Branca began the 1953 season with Brooklyn, but was claimed off waivers by the Detroit Tigers on July 10, 1953. The Tigers released Branca in July 1954. After he pitched batting practice for the Yankees, the Yankees signed him, and used him in five games later in the season. Branca pitched for the Minneapolis Millers in 1955, but was released due to ineffectiveness caused by an arm injury.
In 1956, Branca appeared at Old Timer's Day for the Yankees, believing his career was over. His pitching velocity returned, and he signed with the Dodgers for the last month of the season, making one appearance.
Branca became friends with Thomson, a bond that lasted into each man's old age, including joint television and trade show appearances. Branca later learned from Detroit Tiger Ted Gray that the Giants had stolen the signs to the two pitches he threw Thomson. That rumor was confirmed in The Wall Street Journal in 2001, when Giant Sal Yvars admitted that he relayed to Thomson the stolen signs for Branca's fastballs. Joshua Prager detailed the revelations in a book entitled The Echoing Green: The Untold Story of Bobby Thomson, Ralph Branca and The Shot Heard Round the World. Thomson acknowledged to Prager that the Giants had stolen signs in 1951 but denied that he had foreknowledge of the pitch he hit off Branca for the pennant-winning home run. According to Branca, Thomson admitted to accepting the stolen signs during his first three at-bats of that game, but claimed that he did not do so in the final at-bat; Branca indicated that he did not believe Thomson's denials and remained convinced that Thomson was in fact tipped off on the fateful pitch.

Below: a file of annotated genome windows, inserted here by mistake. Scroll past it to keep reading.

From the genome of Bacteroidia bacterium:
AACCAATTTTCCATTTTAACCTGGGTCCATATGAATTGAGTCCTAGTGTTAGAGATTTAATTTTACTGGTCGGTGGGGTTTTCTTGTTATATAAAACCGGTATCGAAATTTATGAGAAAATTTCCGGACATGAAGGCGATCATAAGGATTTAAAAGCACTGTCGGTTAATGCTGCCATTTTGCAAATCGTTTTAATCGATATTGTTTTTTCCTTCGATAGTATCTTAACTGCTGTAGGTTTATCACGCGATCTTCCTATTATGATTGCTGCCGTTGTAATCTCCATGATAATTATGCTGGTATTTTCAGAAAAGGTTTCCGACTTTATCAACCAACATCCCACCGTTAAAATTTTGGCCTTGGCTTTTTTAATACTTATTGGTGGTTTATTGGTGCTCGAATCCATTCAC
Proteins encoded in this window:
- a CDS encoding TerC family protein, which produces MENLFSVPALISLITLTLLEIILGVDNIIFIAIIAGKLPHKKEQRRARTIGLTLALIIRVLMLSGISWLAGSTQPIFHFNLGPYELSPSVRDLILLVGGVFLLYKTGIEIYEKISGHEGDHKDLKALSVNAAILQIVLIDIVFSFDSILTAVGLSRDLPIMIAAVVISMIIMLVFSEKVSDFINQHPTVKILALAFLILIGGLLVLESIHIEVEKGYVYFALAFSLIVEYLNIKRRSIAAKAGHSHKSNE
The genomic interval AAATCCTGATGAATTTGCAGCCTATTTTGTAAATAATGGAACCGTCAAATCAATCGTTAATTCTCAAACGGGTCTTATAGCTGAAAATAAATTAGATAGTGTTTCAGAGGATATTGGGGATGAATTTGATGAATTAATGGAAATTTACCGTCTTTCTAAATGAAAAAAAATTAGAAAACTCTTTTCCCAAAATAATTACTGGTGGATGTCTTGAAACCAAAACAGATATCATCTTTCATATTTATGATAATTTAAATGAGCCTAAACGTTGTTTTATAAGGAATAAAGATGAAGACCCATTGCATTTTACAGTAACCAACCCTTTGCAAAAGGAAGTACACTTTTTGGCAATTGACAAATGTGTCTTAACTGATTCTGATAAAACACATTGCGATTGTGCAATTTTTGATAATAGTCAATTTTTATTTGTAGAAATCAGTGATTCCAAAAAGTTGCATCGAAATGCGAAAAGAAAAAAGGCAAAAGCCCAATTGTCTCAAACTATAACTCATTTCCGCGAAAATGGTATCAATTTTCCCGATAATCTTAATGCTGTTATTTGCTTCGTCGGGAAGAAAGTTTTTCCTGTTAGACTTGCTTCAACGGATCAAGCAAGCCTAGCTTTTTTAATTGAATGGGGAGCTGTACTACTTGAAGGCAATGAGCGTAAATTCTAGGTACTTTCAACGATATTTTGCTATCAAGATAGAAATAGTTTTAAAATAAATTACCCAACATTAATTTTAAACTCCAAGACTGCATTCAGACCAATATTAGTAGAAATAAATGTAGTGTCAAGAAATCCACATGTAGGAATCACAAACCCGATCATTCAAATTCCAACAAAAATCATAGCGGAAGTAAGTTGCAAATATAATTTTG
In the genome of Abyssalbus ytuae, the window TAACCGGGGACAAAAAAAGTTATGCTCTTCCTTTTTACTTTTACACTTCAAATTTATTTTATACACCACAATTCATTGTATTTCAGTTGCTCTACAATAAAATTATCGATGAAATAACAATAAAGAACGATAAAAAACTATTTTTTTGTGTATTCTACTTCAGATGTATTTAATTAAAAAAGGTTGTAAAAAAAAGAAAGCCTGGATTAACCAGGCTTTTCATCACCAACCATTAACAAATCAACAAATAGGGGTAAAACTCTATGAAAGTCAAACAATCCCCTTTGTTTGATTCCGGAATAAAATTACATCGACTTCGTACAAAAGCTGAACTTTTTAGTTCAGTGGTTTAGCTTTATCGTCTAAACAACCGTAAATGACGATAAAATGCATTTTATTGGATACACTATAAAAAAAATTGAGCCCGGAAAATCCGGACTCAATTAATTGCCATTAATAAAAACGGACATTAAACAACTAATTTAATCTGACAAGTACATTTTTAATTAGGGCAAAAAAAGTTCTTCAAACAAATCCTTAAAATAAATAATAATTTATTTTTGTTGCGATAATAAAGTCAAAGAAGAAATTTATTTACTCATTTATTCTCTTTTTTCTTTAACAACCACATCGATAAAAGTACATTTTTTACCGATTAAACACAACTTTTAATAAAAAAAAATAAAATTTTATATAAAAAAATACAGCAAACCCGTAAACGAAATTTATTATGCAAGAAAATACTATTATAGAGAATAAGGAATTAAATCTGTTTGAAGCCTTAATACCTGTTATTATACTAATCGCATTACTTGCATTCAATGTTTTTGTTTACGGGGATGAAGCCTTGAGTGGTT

Branca was a long time member of Westchester Country Club. He was born and raised in Mt. Vernon, New York where he was a member of the Westchester County Hall of Fame for about forty years. He was inducted into the National Italian American Sports Hall of Fame.
In the 2012 movie, Parental Guidance, Branca made a cameo appearance as a judge during a scene involving an audition for a music school. During the scene Billy Crystal's grandson takes to the stage and recites the radio broadcast of, "The Shot Heard Round the World." Branca was portrayed by Hamish Linklater in the 2013 film 42, a biographical sports drama about Robinson's career. Branca was the subject of the 2013 documentary "Branca's Pitch," produced by Andrew J. Muscato.
Branca married Ann Mulvey, whose parents were part-owners of the Dodgers, in 1951, shortly after giving up the famous home run. Their daughter, Mary, married baseball player Bobby Valentine. Their other daughter Patti lives in Fort Myers, Florida. Branca released a memoir in 2011, titled A Moment in Time.
On the morning of November 23, 2016, Branca died in a nursing home in Rye Brook, New York, at the age of 90. He was the last living member of the 1947 Dodgers baseball team. Branca was interred in Section 26 of Gate of Heaven Cemetery in suburban Westchester County. His grave is adjacent to Section 25, where Babe Ruth and Billy Martin are interred.
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- "Ralph Branca happy to have Bobby Valentine around". The Boston Globe. March 31, 2012. Retrieved November 23, 2016.
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- Madden, Bill (November 23, 2016). "Ralph Branca, beloved Brooklyn Dodgers pitcher, dead at 90". New York Daily News. Retrieved November 23, 2016.
- Branca, Ralph, with David Ritz. (2011). A Moment in Time: An American Story of Baseball, Heartbreak, and Grace. New York: Scribner. ISBN 1-451-63687-3.
- Prager, Joshua. (2006). The Echoing Green: The Untold Story of Bobby Thomson, Ralph Branca and the Shot Heard Round the World. New York: Pantheon Books. ISBN 0-375-42154-8.